Another Super Bowl has passed, and with it has passed several attempts by corporations to trick us into thinking we need to buy what they are selling. We all know that the Super Bowl is about more than the game of football; for many, it is a social opportunity as well as a sporting event. Over the past several years, the commercials have become as big, if not a bigger, draw than the game itself. It seems to me that before this became the standard, the commercials were actually better. Madison Avenue saw it for what it was: an enormous audience of sports fans and their associated hangers-on. No longer did the commercials need to be tailored specifically to football fans; they could be crafted to appeal to the general American public, which included the spouses, friends, and families of the actual football fans. I feel no shame in admitting that for years I, too, was more interested in the commercials than in the game. Now, however, my interest has taken a decidedly different turn.
Two commercials in particular caught my interest, and they were both produced in the service of the same corporation. Chrysler created one ad for its Jeep division, and another for its Ram truck division. The Jeep commercial features a serious narrative intoned by Oprah Winfrey, telling us that we cannot be “whole again” until our men and women in uniform are back home with their families after completing their heroic service. The Ram commercial is soundtracked with an old speech by famous conservative radio commentator Paul Harvey, who extols the virtues and values of the American family farmer. In both commercials, the money shot of the product being sold is saved until the end. This serves the purpose of luring the viewer into a particular state of mind – one of admiration for our heroes, whether military or farming – and then associates that feeling of pride, nostalgia, and lump-in-the-throat patriotism with the product. Manipulative? Absolutely. Does it work? Absolutely.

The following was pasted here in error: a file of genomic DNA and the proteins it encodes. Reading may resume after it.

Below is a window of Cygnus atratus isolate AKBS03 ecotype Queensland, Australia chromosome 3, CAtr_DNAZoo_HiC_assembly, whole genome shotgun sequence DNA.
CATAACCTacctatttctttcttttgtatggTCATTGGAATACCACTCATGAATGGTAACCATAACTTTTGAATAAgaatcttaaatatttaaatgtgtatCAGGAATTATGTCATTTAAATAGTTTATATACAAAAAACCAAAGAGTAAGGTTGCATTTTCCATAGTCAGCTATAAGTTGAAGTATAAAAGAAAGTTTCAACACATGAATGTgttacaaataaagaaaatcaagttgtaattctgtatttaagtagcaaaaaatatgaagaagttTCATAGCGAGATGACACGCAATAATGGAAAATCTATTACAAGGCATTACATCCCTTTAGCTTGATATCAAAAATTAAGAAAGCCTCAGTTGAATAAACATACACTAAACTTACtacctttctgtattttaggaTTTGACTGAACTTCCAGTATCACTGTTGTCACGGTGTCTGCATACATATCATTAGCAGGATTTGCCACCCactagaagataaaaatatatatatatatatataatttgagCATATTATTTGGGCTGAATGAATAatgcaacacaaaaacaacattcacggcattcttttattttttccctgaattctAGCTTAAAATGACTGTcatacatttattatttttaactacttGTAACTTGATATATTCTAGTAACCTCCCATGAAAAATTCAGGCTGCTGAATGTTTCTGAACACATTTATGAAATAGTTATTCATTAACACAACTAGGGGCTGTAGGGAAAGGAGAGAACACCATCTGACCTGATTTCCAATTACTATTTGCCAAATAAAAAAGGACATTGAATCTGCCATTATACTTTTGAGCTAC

So what’s my problem here? I don’t assume that every Super Bowl ad viewer is credulous enough to fall for the Madison Avenue hype. Most viewers know they are being manipulated, even if unconsciously. But how many people really stop to think about it? I’m sure there are reams of research on effective advertising strategies that trick consumers into believing they need things that in reality, they simply want. However, I do think the kind of shameless manipulation manifested in the Jeep and Ram ads is particularly egregious. What do Jeeps have to do with the socioeconomic realities that make so many young Americans believe their only real hope of success in life is to join the military? These young men and women are not heroes in the sense that this commercial wants us to believe; that is, they are not heroic because they put themselves in harm’s way. They are ordinary people with ordinary foibles, and serving in the military does not, in and of itself, make them “heroes.” (This is also a rant for another day; I believe the word hero needs to be defined much more narrowly and that it is cheapened by applying it to every single person who does a difficult job.) If anything, their heroism lies in accepting an extremely narrow range of choices in life and making the best of it. Jeep has nothing to say about changing the structural realities of our society such that status inequalities are erased and military service truly becomes one choice among many, as opposed to an avenue of escape for those who have very few avenues to pursue.
I have the same issue, although slightly less so, with the hero farmer portrayed by Ram. Undoubtedly family farming is strenuous and difficult work that is not taken lightly by those who pursue it; but at the same time, being a farmer does not somehow instill men (and the commercial features only men as the farmers, with women and children as support staff) with deeper, or truer, or greater values than the rest of us. I realize that the commercial is not meant to imply that only family farmers have these strong, quintessential American values of hard work and sacrifice; but the symbolism of the farmer is very powerful in our national gestalt. And just like the Jeep commercial, I wonder what, exactly, Ram trucks have to do with these values. In my reading about these commercials I read a comment stating that in reality, Ram trucks are probably out of the price range of the average family farmer today – especially since family farms are a dying breed and those that succeed do so without tricked out Rams that are really luxury cars in disguise.
So we get back to the original point: tugging at our patriotic and bootstrap individualistic values; wanting to see in ourselves what the commercials stereotype, generalize, and banalize about the essential symbols of American culture; and being tricked into thinking that cars, of all things, have anything whatsoever to do with it. Feel free to admire the values, but think carefully about what they really mean… and think extra carefully before accepting the false, hegemonic notion that you can purchase them.